These role models are particularly memorable because of the loneliness, more so than any feeling of being outright unwelcome, that JoAnne experienced as a woman in math. As her 5×5 syllable-square poem alludes, JoAnne was often the only woman mathematician in the room. When I tell her about my insecurities in pursuing math as opposed to English or creative writing, two fields with significantly more women, JoAnne offers me some advice. She tells me that as a woman in math—or broadly in the sciences—it is incredibly encouraging and important to actively search for, reach out to, and become friends with other women in the field. These social connections, these friendships and solidarity, are essential to succeed mentally and academically.
JoAnne describes herself as never having been a deep scholar but rather finding an interest in a broad range of mathematical topics. As a professor at Bloomsburg University, instead of completing typical math research, JoAnne completed scholarly work and created a resource list of over 300 books and articles pertaining to math and the arts. When speaking to me, JoAnne has an evident passion for teaching and explains that in her classes, she would introduce poems, biographies, and visual art to elicit organic and original discussions among her students relating the two fields.
After a very full and satisfying career in mathematical academia, JoAnne pursued her other passion: creative writing. Without the financial burdens that prevented her from studying the humanities and the arts as an undergraduate, JoAnne earned a Master of Fine Arts in poetry from Hunter College.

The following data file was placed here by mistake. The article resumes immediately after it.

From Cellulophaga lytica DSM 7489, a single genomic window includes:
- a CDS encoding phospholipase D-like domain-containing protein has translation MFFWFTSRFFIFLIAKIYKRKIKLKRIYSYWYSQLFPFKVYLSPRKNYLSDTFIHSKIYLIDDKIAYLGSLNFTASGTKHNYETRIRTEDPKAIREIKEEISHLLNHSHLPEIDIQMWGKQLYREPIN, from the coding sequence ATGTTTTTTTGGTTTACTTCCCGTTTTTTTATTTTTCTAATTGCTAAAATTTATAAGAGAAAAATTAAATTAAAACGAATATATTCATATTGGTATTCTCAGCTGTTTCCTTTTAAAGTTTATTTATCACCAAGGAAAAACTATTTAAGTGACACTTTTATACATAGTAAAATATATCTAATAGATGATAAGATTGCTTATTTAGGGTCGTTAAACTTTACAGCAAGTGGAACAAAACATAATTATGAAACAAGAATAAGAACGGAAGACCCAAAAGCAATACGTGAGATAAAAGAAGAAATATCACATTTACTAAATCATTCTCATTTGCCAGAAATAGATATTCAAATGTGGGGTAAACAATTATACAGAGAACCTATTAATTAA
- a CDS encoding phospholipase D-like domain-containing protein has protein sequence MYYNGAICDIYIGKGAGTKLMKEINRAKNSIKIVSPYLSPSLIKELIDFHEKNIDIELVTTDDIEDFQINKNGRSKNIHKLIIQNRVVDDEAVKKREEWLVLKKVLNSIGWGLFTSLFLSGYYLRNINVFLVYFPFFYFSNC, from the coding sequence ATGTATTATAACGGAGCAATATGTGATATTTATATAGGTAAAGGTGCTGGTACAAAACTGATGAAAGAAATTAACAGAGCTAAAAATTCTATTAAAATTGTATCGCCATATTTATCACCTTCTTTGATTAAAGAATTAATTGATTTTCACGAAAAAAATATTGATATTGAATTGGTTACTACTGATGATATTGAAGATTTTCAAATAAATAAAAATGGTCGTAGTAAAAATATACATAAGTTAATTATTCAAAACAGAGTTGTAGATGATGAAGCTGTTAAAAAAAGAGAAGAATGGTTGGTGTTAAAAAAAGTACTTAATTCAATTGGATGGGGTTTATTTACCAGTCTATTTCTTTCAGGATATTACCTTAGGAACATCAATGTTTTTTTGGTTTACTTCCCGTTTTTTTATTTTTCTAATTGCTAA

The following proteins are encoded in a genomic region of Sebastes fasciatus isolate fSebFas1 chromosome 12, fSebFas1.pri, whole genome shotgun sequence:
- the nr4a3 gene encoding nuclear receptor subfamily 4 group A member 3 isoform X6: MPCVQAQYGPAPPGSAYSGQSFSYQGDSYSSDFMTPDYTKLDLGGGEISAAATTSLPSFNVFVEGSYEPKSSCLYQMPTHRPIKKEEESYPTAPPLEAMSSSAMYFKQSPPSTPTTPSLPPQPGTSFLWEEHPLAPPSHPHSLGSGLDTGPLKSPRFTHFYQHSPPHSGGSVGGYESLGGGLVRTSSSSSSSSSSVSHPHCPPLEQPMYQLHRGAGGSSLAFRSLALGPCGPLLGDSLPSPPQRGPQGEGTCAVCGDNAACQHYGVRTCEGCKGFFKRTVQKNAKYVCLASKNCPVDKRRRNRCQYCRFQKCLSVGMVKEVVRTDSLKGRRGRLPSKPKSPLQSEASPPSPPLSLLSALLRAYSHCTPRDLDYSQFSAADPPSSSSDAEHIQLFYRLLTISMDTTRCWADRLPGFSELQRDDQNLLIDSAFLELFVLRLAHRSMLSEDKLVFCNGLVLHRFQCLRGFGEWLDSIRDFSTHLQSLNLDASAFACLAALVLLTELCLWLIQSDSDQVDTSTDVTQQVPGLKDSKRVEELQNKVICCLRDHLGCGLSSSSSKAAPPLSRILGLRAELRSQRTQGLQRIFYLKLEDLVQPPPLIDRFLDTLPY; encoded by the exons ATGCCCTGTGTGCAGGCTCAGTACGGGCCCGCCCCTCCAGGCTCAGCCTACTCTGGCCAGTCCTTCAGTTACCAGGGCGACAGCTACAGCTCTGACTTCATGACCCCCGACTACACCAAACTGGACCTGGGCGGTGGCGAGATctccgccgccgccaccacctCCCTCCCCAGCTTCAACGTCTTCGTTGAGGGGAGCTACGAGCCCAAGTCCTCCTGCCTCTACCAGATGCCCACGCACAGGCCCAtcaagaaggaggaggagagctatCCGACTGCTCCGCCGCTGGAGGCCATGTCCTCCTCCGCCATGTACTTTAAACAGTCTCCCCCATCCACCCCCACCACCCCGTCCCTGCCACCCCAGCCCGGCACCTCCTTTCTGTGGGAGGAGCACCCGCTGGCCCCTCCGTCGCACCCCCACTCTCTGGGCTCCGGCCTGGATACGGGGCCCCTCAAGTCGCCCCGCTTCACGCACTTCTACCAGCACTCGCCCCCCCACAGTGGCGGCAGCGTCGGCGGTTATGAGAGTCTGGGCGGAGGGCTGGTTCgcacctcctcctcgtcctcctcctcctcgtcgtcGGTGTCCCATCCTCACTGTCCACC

“While I was teaching [math], I started getting involved with the history of women in mathematics. My first important poem, and I don’t think it was the first one I had published, but the first one I felt was really important to me was one about Emmy Noether called ‘My Dance is Mathematics.’ In a way, that became a statement for me. Learning about her and her isolation helped me find my voice.”
Ever since, JoAnne has continued using mathematics to guide her poetic endeavors. Through her blog, Poetry with Mathematics, JoAnne collects math-related poems such as square-syllable poems, Fibonacci-syllable poems, and proof poems to explore the precision, beauty, and mysteries found in both mathematics and poetry.
“It seems to be a compulsion of my mind or my thinking style to connect things,” JoAnne tells me sincerely. “Because I know a lot of math and because I have also studied poetry, I try to connect them, and I do think that it’s important that the sciences and the humanities be linked.”
JoAnne also encourages me to look into The Bridges Organization, which she admires in promoting interdisciplinary work in mathematics and artistic disciplines including visual arts, music, poetry, architecture, and culture. An annual international Bridges conference brings together mathematicians and artists like JoAnne to appreciate these intersections.
In the future, JoAnne hopes that more members of the scientific community open up to the humanities and the arts in order to communicate with the rest of the world. She leaves me with this thought: “Often, the arts are a way of developing love of beauty and importance of values. Science needs to incorporate both beauty and values.”